Whether you’re at home or out and about, endless tasty food options and the wide availability of quick snacks make it easy to overeat.
If you’re unaware of portion sizes, overeating can easily spiral out of control and lead to various negative health consequences.
One way to get this habit under control is to first understand how overeating affects your body.
Here are 7 harmful effects of overeating.
Your daily calorie balance is determined by how many calories you consume versus how many you burn.
When you eat more than you expend, this is known as a calorie surplus. Your body may store these additional calories as fat.
To prevent excess fat gain, try filling up on lean proteins and non-starchy vegetables before eating higher carb and higher fat foods.
Overeating is closely linked to excess body fat and obesity due to your body being in a calorie surplus. To avoid fat gain, focus on lean proteins and non-starchy vegetables at meals.
Two major hormones affect hunger regulation — ghrelin, which stimulates appetite, and leptin, which suppresses appetite (
When you haven’t eaten for a while, ghrelin levels increase. Then, after you’ve eaten, leptin levels tell your body that it’s full.
However, overeating may disrupt this balance.
Eating foods high in fat, salt, or sugar releases feel-good hormones like dopamine, which activate pleasure centers in your brain (
Over time, your body may associate these pleasure sensations with certain foods, which tend to be high in fat and calories. This process may eventually override hunger regulation, encouraging you to eat for pleasure rather than hunger (
Disruption of these hormones may trigger a perpetual cycle of overeating.
You can counteract this effect by portioning out certain feel-good foods and eating them at a slower pace to allow your body to register its fullness.
Chronic overeating may override hormones that control fullness and hunger, making it difficult to determine when your body needs food.
Obesity, which is defined as having a body mass index (BMI) of 30 or above, is one of the main risk factors for metabolic syndrome. This cluster of conditions raises your chances of heart disease and other health problems, such as diabetes and stroke (
Indicators of metabolic syndrome include high levels of fat in your blood, elevated blood pressure, insulin resistance, and inflammation (
Insulin resistance itself is closely linked to chronic overeating. It develops when excess sugar in your blood reduces the ability of the hormone insulin to store blood sugar in your cells.
If left uncontrolled, insulin resistance may lead to type 2 diabetes.
You can reduce your risk of these conditions by avoiding high calorie, processed foods, eating plenty of fiber-rich vegetables, and moderating portions sizes of carbs.
Chronic overeating may promote obesity and insulin resistance, two major risk factors for metabolic syndrome — a cluster of conditions that increases your risk of heart disease, stroke, and diabetes.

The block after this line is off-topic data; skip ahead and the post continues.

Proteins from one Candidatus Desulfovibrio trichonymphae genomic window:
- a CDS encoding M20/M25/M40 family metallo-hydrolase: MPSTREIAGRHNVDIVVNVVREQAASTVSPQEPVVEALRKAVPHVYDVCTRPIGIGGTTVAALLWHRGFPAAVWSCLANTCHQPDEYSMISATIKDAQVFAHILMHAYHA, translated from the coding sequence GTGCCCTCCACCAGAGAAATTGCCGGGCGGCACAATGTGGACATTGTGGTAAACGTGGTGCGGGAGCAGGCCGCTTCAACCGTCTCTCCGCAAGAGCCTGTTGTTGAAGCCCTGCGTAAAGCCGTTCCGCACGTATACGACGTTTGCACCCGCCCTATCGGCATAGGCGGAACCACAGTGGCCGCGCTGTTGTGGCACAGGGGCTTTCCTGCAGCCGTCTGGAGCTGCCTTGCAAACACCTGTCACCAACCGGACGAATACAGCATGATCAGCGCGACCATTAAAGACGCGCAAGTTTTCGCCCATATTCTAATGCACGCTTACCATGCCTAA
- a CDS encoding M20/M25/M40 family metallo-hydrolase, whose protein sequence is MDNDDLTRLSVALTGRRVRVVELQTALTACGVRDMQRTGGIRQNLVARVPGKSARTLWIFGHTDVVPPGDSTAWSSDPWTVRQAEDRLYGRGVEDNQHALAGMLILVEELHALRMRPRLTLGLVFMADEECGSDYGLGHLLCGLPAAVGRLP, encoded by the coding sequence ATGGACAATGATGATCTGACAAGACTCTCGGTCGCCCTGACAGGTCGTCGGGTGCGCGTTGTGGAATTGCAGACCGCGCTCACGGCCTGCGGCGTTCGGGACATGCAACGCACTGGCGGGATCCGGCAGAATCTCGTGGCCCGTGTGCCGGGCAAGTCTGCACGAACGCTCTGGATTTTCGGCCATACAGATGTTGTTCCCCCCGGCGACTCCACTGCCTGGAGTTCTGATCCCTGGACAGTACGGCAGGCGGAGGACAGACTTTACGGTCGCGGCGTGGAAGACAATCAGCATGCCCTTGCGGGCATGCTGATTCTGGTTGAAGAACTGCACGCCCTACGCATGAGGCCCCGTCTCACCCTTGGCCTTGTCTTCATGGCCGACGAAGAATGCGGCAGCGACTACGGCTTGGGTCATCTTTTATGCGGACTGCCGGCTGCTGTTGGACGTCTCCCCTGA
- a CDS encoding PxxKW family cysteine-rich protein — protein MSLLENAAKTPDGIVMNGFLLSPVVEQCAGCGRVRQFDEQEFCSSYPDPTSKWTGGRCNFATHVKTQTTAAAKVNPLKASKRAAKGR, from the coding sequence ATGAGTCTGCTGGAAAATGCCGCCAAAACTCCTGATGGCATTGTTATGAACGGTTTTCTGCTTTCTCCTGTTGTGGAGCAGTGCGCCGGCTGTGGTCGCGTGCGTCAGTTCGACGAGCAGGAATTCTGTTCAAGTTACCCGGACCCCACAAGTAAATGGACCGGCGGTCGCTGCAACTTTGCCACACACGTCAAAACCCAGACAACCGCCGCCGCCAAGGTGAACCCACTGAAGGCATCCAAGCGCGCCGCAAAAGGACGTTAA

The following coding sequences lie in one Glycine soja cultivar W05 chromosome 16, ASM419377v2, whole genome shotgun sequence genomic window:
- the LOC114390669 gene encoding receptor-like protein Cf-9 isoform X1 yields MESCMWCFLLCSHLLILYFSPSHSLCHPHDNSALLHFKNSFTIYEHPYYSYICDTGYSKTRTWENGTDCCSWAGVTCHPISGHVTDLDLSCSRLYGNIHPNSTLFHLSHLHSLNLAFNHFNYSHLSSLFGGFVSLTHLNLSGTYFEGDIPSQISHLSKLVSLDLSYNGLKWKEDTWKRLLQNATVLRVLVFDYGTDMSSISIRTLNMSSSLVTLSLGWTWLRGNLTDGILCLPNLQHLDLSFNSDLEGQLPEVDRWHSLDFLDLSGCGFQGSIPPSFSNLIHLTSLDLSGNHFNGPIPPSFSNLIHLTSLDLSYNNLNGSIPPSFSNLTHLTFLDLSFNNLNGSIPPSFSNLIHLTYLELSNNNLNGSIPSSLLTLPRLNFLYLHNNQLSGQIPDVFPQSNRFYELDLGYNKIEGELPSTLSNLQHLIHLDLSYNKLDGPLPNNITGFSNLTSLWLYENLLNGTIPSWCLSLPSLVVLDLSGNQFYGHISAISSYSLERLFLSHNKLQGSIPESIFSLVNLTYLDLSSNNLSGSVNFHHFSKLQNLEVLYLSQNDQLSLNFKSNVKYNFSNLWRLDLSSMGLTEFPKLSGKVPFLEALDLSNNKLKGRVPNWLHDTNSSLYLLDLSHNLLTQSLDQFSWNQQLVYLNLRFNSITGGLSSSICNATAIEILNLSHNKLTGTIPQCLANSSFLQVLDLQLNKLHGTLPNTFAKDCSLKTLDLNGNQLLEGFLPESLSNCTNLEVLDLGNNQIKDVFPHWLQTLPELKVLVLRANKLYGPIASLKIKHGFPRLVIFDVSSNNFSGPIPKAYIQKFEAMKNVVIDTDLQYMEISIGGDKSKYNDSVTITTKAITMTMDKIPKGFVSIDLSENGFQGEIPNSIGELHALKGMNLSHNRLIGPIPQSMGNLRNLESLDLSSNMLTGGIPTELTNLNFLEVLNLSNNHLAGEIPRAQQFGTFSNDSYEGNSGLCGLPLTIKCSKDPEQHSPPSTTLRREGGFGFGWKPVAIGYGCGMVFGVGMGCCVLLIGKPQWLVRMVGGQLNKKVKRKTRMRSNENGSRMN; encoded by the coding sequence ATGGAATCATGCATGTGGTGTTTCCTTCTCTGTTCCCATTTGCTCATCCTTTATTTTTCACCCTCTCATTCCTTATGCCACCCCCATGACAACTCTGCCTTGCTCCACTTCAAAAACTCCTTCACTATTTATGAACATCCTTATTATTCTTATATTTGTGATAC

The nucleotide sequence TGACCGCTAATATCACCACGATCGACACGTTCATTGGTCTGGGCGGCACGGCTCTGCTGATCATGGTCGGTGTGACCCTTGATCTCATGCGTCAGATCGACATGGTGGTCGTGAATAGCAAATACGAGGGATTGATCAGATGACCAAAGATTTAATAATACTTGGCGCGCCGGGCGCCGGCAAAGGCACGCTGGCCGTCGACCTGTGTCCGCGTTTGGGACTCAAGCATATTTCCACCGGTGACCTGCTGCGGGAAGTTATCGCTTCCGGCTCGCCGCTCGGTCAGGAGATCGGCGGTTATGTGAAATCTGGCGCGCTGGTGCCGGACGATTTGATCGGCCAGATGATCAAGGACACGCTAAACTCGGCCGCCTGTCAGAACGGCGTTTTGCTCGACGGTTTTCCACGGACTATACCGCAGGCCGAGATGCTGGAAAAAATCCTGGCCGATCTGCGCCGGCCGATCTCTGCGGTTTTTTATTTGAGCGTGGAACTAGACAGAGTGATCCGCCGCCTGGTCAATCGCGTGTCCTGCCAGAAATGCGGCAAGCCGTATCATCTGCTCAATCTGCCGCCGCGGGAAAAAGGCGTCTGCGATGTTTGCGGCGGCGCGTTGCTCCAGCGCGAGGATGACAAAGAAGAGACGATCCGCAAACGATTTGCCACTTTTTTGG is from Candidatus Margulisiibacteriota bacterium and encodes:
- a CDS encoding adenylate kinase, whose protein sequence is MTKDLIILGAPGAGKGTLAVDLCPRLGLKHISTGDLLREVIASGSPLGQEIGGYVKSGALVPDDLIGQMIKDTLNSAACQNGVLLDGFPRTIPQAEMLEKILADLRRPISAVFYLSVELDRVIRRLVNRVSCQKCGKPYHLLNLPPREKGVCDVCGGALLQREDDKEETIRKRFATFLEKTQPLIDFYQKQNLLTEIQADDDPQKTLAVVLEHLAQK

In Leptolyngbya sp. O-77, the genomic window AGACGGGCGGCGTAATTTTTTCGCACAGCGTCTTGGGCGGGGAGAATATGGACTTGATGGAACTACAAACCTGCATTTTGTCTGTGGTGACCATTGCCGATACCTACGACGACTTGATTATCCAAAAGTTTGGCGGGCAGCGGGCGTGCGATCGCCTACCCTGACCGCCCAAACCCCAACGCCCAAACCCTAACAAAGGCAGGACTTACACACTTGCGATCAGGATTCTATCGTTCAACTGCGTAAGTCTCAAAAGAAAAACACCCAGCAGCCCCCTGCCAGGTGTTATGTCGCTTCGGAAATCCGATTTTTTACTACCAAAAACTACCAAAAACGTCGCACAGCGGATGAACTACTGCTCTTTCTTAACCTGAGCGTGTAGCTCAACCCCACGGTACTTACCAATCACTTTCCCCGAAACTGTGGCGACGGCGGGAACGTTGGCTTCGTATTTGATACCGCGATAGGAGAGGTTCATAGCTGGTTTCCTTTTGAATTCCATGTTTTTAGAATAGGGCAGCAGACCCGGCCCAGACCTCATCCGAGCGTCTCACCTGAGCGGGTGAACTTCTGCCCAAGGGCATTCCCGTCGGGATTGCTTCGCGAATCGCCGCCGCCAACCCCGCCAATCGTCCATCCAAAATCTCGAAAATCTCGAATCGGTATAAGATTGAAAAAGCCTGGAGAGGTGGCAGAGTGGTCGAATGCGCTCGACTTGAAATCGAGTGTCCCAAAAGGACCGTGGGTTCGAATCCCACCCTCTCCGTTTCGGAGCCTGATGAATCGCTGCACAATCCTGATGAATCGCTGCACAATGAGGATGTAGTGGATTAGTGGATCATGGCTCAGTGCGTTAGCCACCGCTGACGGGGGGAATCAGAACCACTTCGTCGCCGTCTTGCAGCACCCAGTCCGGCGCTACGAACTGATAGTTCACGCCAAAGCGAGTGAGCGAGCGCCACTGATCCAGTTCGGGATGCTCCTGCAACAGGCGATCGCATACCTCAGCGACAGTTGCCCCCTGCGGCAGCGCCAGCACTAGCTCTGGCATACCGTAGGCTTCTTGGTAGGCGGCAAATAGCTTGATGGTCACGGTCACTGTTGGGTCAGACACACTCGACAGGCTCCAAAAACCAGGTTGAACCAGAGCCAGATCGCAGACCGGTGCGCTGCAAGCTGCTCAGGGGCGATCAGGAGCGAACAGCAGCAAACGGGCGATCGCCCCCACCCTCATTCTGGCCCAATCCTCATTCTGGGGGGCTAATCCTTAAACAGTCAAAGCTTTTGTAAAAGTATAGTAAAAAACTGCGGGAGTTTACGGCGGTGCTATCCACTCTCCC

Over time, overeating may harm brain function.
One study in older adults found that being overweight negatively affected memory, compared with normal weight individuals (
That said, more studies are needed to identify the extent and mechanisms of mental decline related to overeating and obesity.
Chronic overeating and obesity are linked to slight cognitive decline with aging, though further research is necessary.
Overeating on a regular basis can cause uncomfortable feelings of nausea and indigestion.
Note that these numbers vary based on your size and how much you regularly eat.
When you eat a big meal and start to reach the upper limit of your stomach’s capacity, you may experience nausea or indigestion. In severe cases, this nausea may trigger vomiting, which is your body’s way of relieving acute stomach pressure (
While numerous over-the-counter medications may treat these conditions, the best approach is to regulate your portion sizes and eat slower to prevent these symptoms in the first place.
Acute overeating can lead to nausea and indigestion due to large volumes of food entering your stomach and hampering your digestive system.
Eating large amounts of food may strain your digestive system, triggering gas and bloating.
The gas-producing items that people tend to overeat are spicy and fatty foods, as well as carbonated drinks like soda. Beans, certain veggies, and whole grains may also produce gas, though these aren’t overeaten as often.
You can avoid excess gas and bloating by eating slowly, waiting until after meals to drink fluids, and reducing your portion sizes of gassy foods.
Eating large amounts of spicy and fatty foods, as well as drinking fizzy beverages like soda, can cause gas and bloating.
After overeating, many people become sluggish or tired.
While not fully understood, the cause is thought to be related to excess insulin production (24).
Though most common in people with diabetes who administer too much insulin, reactive hypoglycemia may occur in some individuals as a result of overeating.
Overeating may cause some people to feel sleepy or sluggish. This may be due to excess insulin production, which leads to low blood sugar.
It’s easy to overeat if you don’t pay attention to how much you eat or how full you feel.
Indeed, this common habit may lead to bloating, gas, nausea, excess body fat, and a higher risk of several illnesses.
Therefore, you should work to prevent overeating by reducing your portion sizes, eating fewer processed foods, and orienting your diet around whole foods.
If you desire, you can consult a dietitian to help you create an eating plan that promotes long-term health.